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Of late I have been reading Joseph Smith’s History of the Church (also sometimes known as the Documentary History of the Church) in the mornings before I start work. Reading it raised fun little puzzle for me about the restoration of the Aaronic priesthood. Read more »

On the Significance of Mormon Wars

June 28, 2004 | 7 comments
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One of the interesting questions to ask in the current discussions of war and peace is whether the history Mormon wars tells us anything about how Mormons ought to think about these issues. Read more »

A Mormon Image: Gadfield Elm Chapel

June 27, 2004 | 6 comments
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A Mormon Image: Gadfield Elm Chapel

One of the interesting factoids of church history is that for a brief period in the 1840s there were more Mormons in Great Britain than in the United States. Beginning with the mission of the Twelve to England, Mormon missionaries were very successful in Britain, especially in the so-called “potteries” region around Manchester. (Momon missionaries didn’t seem to do so well in London, and Wilford Woodruff had some choice things to say about the city in his journal.) The greatest missionary success came among the so-called United Brethren. The United Brethren were a splinter group that had broken off... Read more »

The Anti-Nephi-Lehite Puzzle

June 26, 2004 | 59 comments
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In the rather endless recent comments on war, torture, and politics, both Rob and Dan have made variations on the claim that it is better to suffer death rather than commit certain sorts of moral wrongs. Rob’s claim to me is more interesting, because as a pacifist he seems to claim that it is better to be killed rather than kill another. Dan and Rob, are of course, free to object that I am putting words in their mouths (which is probably correct), however, the basic proposition raises an interesting question: Why might killing be worse than death? Read more »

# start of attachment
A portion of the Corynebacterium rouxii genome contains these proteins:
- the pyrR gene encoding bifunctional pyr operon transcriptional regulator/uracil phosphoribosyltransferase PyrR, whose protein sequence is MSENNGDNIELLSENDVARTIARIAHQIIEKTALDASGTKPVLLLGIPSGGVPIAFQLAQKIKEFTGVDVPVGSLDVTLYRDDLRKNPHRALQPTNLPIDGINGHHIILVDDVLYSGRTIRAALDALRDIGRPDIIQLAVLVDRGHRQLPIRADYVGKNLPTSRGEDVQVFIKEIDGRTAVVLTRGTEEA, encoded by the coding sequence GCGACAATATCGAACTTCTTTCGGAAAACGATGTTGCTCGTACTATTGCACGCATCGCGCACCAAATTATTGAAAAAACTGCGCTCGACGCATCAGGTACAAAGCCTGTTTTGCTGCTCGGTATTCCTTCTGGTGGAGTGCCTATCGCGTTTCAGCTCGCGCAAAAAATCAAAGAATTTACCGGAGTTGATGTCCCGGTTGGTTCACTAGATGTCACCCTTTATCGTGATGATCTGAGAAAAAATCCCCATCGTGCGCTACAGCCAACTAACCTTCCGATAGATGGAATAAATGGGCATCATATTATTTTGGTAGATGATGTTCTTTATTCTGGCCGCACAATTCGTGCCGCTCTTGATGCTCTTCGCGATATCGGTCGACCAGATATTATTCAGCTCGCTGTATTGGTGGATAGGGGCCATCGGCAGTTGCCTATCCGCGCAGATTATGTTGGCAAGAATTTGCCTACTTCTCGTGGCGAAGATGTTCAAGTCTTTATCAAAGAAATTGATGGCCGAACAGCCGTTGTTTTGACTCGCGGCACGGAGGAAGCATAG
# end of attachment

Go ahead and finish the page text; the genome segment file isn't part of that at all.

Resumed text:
On Being Called to the Law

June 26, 2004 | 12 comments
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War, peace, gay marriage…whatever…lets talk about something important and interesting: My great, great grandfather. Read more »

Political Sins

June 25, 2004 | 25 comments
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In the comments on a recent thread, Russell suggested that he could be morally culpable because at the time of the invasion of Iraq, he believed that the United States was justified in doing so. He now thinks otherwise. He suggests that his previous beliefs may well have made him complicit in some moral evil. To put words in Russell’s mouth (one of my favorite pass times), he thinks that he was sinning a couple of months ago because of what he was thinking. It is an interesting question. Read more »